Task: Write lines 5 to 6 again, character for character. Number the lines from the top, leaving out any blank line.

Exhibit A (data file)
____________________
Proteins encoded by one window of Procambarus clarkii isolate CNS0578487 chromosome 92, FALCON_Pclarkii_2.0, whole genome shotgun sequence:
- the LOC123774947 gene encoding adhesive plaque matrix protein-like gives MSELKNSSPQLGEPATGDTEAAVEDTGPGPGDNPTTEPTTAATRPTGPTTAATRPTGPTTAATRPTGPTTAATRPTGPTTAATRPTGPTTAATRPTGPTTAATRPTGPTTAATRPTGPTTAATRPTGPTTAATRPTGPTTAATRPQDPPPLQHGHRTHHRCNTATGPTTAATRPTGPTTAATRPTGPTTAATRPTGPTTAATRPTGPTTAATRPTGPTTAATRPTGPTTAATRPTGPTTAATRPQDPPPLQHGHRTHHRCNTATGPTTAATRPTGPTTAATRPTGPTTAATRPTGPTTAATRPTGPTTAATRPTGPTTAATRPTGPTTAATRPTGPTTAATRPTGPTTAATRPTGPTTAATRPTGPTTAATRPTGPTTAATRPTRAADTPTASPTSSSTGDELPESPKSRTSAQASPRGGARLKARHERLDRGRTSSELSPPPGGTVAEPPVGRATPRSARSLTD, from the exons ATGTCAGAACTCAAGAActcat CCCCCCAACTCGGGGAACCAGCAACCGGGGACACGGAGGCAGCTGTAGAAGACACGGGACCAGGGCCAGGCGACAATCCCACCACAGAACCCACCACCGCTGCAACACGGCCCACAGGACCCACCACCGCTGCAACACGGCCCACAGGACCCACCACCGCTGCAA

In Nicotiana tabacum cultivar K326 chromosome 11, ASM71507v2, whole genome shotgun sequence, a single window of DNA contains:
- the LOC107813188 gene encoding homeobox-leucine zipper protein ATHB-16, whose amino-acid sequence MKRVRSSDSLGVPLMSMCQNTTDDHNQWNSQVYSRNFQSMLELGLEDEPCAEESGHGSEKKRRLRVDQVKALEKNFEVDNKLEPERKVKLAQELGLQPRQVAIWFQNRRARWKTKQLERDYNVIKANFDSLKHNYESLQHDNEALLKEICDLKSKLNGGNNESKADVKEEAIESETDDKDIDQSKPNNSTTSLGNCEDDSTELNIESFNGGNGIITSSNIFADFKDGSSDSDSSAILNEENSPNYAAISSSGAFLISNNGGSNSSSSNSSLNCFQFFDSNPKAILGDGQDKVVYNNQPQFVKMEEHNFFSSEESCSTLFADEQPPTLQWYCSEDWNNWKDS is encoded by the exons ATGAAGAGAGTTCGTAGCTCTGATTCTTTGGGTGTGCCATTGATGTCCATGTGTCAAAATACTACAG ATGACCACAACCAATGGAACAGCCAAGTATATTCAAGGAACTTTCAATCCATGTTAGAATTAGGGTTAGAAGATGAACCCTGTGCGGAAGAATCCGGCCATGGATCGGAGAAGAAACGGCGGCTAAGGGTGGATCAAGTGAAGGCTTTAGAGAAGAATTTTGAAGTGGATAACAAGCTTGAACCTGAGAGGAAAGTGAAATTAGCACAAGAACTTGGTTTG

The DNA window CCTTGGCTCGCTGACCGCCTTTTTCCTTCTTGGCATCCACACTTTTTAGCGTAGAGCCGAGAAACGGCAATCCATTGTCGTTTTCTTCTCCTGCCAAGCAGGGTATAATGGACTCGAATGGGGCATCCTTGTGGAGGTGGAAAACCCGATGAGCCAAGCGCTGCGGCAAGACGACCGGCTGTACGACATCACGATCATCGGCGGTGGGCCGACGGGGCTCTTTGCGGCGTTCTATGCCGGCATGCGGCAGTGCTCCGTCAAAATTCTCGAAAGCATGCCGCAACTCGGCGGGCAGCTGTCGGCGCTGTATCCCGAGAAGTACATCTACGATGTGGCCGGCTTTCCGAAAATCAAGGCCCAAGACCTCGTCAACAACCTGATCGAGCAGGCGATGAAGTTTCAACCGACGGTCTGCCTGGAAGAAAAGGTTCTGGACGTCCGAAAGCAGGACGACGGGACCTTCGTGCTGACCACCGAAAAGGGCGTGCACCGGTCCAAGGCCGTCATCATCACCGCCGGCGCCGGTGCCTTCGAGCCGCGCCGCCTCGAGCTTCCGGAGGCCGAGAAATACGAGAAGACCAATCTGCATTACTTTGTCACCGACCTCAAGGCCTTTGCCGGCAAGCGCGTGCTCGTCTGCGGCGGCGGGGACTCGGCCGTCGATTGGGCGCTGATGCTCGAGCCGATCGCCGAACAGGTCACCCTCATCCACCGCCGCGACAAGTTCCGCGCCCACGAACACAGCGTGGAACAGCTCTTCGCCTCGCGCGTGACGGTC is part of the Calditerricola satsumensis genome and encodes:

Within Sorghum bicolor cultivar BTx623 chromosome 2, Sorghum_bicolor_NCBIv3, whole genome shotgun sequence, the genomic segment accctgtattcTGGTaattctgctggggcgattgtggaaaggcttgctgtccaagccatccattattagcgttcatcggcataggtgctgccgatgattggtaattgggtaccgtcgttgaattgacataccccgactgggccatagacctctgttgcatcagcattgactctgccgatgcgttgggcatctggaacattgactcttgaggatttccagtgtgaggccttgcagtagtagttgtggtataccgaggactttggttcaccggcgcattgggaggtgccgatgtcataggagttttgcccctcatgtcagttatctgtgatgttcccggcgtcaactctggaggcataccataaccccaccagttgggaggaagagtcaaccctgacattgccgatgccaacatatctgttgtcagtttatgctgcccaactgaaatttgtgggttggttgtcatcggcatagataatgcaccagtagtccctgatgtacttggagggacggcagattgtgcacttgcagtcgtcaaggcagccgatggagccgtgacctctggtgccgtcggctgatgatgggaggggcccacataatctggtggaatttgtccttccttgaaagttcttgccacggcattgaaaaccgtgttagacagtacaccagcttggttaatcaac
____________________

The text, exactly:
The DNA window CCTTGGCTCGCTGACCGCCTTTTTCCTTCTTGGCATCCACACTTTTTAGCGTAGAGCCGAGAAACGGCAATCCATTGTCGTTTTCTTCTCCTGCCAAGCAGGGTATAATGGACTCGAATGGGGCATCCTTGTGGAGGTGGAAAACCCGATGAGCCAAGCGCTGCGGCAAGACGACCGGCTGTACGACATCACGATCATCGGCGGTGGGCCGACGGGGCTCTTTGCGGCGTTCTATGCCGGCATGCGGCAGTGCTCCGTCAAAATTCTCGAAAGCATGCCGCAACTCGGCGGGCAGCTGTCGGCGCTGTATCCCGAGAAGTACATCTACGATGTGGCCGGCTTTCCGAAAATCAAGGCCCAAGACCTCGTCAACAACCTGATCGAGCAGGCGATGAAGTTTCAACCGACGGTCTGCCTGGAAGAAAAGGTTCTGGACGTCCGAAAGCAGGACGACGGGACCTTCGTGCTGACCACCGAAAAGGGCGTGCACCGGTCCAAGGCCGTCATCATCACCGCCGGCGCCGGTGCCTTCGAGCCGCGCCGCCTCGAGCTTCCGGAGGCCGAGAAATACGAGAAGACCAATCTGCATTACTTTGTCACCGACCTCAAGGCCTTTGCCGGCAAGCGCGTGCTCGTCTGCGGCGGCGGGGACTCGGCCGTCGATTGGGCGCTGATGCTCGAGCCGATCGCCGAACAGGTCACCCTCATCCACCGCCGCGACAAGTTCCGCGCCCACGAACACAGCGTGGAACAGCTCTTCGCCTCGCGCGTGACGGTC is part of the Calditerricola satsumensis genome and encodes:

Within Sorghum bicolor cultivar BTx623 chromosome 2, Sorghum_bicolor_NCBIv3, whole genome shotgun sequence, the genomic segment accctgtattcTGGTaattctgctggggcgattgtggaaaggcttgctgtccaagccatccattattagcgttcatcggcataggtgctgccgatgattggtaattgggtaccgtcgttgaattgacataccccgactgggccatagacctctgttgcatcagcattgactctgccgatgcgttgggcatctggaacattgactcttgaggatttccagtgtgaggccttgcagtagtagttgtggtataccgaggactttggttcaccggcgcattgggaggtgccgatgtcataggagttttgcccctcatgtcagttatctgtgatgttcccggcgtcaactctggaggcataccataaccccaccagttgggaggaagagtcaaccctgacattgccgatgccaacatatctgttgtcagtttatgctgcccaactgaaatttgtgggttggttgtcatcggcatagataatgcaccagtagtccctgatgtacttggagggacggcagattgtgcacttgcagtcgtcaaggcagccgatggagccgtgacctctggtgccgtcggctgatgatgggaggggcccacataatctggtggaatttgtccttccttgaaagttcttgccacggcattgaaaaccgtgttagacagtacaccagcttggttaatcaac